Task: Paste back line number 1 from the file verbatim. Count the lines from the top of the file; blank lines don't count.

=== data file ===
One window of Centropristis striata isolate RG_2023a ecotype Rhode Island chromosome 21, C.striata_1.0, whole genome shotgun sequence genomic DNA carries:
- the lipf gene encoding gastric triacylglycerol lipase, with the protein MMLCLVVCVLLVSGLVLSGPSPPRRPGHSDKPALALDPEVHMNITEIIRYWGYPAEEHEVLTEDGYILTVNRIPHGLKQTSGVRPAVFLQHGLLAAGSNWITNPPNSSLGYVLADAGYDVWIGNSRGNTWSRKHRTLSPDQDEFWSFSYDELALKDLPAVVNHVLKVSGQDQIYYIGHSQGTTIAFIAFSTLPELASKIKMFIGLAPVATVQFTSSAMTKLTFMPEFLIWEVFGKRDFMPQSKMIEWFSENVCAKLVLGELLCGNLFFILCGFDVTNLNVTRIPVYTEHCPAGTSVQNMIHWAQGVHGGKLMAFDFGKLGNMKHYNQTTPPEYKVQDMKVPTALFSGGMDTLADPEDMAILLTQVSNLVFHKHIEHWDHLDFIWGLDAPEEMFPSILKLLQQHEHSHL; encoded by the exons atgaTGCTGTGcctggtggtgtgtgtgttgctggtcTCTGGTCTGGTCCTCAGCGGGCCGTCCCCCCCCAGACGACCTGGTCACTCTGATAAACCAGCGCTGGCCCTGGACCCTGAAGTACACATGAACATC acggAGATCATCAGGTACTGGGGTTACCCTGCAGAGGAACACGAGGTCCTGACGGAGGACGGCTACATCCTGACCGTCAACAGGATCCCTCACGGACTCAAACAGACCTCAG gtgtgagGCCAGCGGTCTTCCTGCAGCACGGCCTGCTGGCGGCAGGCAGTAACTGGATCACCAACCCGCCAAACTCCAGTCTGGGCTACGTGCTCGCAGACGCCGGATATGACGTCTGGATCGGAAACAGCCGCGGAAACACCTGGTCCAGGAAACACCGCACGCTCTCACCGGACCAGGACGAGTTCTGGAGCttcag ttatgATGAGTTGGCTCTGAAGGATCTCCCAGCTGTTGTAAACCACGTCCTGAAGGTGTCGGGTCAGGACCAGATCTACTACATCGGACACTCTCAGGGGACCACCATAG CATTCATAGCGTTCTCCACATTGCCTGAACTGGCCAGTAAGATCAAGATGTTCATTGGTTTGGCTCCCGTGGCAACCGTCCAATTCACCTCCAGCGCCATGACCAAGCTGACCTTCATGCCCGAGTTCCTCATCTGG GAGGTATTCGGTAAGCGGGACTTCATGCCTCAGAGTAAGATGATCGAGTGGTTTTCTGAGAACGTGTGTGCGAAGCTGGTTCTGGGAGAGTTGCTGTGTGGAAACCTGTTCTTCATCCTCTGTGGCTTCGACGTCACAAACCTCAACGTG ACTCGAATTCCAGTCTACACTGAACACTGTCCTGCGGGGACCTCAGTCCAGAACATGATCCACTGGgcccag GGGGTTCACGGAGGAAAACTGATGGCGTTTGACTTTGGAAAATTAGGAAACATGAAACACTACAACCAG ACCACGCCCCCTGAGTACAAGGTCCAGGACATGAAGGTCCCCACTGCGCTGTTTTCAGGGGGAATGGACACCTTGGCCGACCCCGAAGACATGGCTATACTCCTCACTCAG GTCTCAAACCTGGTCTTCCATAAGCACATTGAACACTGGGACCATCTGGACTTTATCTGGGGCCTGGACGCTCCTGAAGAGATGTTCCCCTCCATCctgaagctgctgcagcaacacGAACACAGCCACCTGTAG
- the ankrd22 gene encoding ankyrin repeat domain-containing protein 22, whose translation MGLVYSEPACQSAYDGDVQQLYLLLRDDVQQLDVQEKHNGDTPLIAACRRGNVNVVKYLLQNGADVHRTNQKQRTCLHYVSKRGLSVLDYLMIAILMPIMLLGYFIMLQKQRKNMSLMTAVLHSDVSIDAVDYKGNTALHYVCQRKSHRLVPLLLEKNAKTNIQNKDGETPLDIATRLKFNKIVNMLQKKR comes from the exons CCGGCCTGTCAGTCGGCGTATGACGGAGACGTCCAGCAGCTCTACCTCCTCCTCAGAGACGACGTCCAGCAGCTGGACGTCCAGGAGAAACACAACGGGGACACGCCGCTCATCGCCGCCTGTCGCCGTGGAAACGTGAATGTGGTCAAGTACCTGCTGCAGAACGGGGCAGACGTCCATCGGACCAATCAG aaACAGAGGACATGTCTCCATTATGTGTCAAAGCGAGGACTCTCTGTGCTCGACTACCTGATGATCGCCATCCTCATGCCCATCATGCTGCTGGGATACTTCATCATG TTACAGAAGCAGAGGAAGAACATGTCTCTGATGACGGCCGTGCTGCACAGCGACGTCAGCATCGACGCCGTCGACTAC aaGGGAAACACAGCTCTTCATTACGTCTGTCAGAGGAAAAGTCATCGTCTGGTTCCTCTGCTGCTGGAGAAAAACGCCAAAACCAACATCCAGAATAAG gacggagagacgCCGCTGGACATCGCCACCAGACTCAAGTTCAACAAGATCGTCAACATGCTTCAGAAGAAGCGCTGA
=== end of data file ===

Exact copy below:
One window of Centropristis striata isolate RG_2023a ecotype Rhode Island chromosome 21, C.striata_1.0, whole genome shotgun sequence genomic DNA carries: